Writing Excuses 5.32: Urban Fantasy

We begin our discussion of Urban Fantasy with a discussion of definitions, which quickly devolves into an argument over what we are actually supposed to be talking about. Moving right along, we explore what sorts of things we find in an Urban Fantasy, and what sorts of rules these stories usually abide by. Dan tells … Continue reading Writing Excuses 5.32: Urban Fantasy


Writing Excuses 13.10: Handling a Large Cast From http://www.writingexcuses.com/2018/03/11/13-10-handling-a-large-cast/ Key Points: The length of the story often influences the size of the cast. When you have an ensemble cast, you may need to give them all weight. Name, distinguishing characteristics, backstory, motivation? But with short stories, you often want bit players who come in, do … Continue reading 13.10


Writing Excuses 13.2: Writing Active Characters From http://www.writingexcuses.com/2018/01/14/13-2-writing-active-characters/ Key points: Active characters. Some characters seem to just observe events, are very passive. How can we move them to making decisions, be a part of events, be active? First, go and do things! Second, make sure your characters make plans and attempt to act on those … Continue reading 13.2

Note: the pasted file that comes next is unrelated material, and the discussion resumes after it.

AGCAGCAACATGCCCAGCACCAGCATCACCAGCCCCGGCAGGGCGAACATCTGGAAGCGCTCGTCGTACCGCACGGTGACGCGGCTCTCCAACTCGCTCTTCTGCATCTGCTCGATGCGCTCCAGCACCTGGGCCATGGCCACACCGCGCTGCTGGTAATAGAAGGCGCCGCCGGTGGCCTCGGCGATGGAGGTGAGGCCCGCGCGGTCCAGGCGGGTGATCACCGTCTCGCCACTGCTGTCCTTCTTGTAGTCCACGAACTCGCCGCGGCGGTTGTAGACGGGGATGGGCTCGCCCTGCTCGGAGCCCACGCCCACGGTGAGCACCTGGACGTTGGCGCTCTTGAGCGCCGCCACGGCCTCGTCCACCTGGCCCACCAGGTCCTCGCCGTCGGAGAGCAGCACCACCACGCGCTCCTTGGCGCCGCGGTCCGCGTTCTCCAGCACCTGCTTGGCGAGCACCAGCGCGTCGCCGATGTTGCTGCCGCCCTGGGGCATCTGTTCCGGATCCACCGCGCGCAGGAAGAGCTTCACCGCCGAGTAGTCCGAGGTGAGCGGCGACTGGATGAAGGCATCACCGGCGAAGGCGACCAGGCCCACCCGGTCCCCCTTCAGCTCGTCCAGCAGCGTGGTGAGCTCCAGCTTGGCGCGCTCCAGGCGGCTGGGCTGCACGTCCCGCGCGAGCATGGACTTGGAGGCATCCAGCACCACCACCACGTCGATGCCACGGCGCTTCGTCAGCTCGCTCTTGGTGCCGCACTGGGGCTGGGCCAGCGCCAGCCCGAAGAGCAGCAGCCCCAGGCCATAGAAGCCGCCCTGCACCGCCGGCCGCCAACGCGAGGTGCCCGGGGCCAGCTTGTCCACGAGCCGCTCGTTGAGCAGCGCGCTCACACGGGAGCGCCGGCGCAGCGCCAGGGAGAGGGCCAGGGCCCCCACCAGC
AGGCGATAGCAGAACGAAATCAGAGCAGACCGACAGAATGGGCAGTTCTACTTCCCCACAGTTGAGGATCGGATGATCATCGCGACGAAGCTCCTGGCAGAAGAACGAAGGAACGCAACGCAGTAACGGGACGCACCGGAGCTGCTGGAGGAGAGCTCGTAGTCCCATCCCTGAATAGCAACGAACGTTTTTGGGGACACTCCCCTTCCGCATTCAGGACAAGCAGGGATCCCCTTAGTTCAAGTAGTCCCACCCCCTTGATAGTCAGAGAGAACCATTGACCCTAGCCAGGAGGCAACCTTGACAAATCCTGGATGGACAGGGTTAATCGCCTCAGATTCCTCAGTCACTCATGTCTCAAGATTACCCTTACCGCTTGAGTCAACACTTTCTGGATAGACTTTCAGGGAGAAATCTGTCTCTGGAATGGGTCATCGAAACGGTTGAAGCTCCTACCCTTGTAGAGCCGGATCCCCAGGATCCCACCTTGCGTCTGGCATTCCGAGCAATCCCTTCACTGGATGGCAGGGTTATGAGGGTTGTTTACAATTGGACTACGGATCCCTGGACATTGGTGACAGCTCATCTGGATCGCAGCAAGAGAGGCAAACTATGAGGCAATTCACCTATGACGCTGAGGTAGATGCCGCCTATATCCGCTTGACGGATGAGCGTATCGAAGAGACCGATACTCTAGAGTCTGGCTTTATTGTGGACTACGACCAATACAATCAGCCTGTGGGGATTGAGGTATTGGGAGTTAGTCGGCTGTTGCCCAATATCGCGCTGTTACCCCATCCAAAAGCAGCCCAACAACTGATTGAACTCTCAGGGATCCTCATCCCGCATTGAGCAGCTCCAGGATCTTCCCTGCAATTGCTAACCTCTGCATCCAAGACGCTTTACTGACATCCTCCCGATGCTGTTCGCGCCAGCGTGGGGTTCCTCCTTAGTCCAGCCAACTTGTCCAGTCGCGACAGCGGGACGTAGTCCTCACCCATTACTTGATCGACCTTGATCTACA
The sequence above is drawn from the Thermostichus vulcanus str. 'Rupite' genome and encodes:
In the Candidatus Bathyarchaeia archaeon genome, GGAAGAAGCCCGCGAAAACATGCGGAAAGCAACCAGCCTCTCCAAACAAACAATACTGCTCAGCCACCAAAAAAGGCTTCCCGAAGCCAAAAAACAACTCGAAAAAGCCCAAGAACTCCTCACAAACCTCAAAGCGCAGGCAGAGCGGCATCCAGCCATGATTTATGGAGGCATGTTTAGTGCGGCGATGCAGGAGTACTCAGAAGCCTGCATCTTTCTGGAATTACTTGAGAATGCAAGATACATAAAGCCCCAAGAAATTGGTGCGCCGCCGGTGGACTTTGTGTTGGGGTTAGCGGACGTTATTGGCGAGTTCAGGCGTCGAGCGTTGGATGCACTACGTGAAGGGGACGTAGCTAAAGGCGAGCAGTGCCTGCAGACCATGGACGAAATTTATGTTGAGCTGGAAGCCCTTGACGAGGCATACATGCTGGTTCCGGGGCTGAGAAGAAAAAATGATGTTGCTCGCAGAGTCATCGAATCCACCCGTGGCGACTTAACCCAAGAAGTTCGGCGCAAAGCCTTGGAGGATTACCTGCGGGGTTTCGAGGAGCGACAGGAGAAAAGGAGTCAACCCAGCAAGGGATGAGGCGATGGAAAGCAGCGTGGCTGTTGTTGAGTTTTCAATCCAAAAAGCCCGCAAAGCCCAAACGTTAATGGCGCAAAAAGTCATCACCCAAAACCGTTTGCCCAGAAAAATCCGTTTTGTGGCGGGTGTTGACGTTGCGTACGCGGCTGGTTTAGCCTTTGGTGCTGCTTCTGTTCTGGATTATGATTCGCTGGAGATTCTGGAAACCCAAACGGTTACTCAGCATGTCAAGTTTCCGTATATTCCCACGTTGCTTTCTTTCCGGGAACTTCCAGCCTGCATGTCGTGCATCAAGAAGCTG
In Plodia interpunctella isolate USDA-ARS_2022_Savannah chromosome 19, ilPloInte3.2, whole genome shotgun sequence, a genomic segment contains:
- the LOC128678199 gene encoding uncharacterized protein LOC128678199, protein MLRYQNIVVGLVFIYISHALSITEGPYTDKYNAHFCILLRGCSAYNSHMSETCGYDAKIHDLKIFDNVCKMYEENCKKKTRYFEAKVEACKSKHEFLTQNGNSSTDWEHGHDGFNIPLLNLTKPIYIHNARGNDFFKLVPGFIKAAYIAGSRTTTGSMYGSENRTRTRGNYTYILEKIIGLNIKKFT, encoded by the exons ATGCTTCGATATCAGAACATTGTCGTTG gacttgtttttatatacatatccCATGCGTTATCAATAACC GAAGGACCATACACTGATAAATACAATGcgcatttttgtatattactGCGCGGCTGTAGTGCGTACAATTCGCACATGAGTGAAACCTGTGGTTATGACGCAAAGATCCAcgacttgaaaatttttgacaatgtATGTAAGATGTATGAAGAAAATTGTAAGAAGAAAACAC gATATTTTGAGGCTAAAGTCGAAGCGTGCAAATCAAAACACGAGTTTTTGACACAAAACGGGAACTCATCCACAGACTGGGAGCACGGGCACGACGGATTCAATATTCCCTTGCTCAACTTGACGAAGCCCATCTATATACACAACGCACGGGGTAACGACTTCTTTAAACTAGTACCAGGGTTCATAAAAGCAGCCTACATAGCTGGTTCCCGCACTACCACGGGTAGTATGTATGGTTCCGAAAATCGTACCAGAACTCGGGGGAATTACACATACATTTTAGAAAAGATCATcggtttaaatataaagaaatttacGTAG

Maurice Broaddus

A community organizer and teacher, Maurice Broaddus‘ work has appeared in Lightspeed Magazine, Weird Tales, Apex Magazine, Asimov’s, Cemetery Dance, Black Static, and many more. Some of his stories have been collected in The Voices of Martyrs. He wrote the urban fantasy trilogy, The Knights of Breton Court. He co-authored the play Finding Home: Indiana at 200. His novellas … Continue reading Maurice Broaddus


Writing Excuses 12.53: Writing Excuses True Confessions From http://www.writingexcuses.com/2017/12/31/12-53-writing-excuses-true-confessions/ Key Points: True Confessions! Projects that didn’t work, or what do we learn when we fail. Trying to tell the origin story of a side character that everyone loves. Killing a novel because it would hurt the community you were writing about. Just because you’ve spent … Continue reading 12.53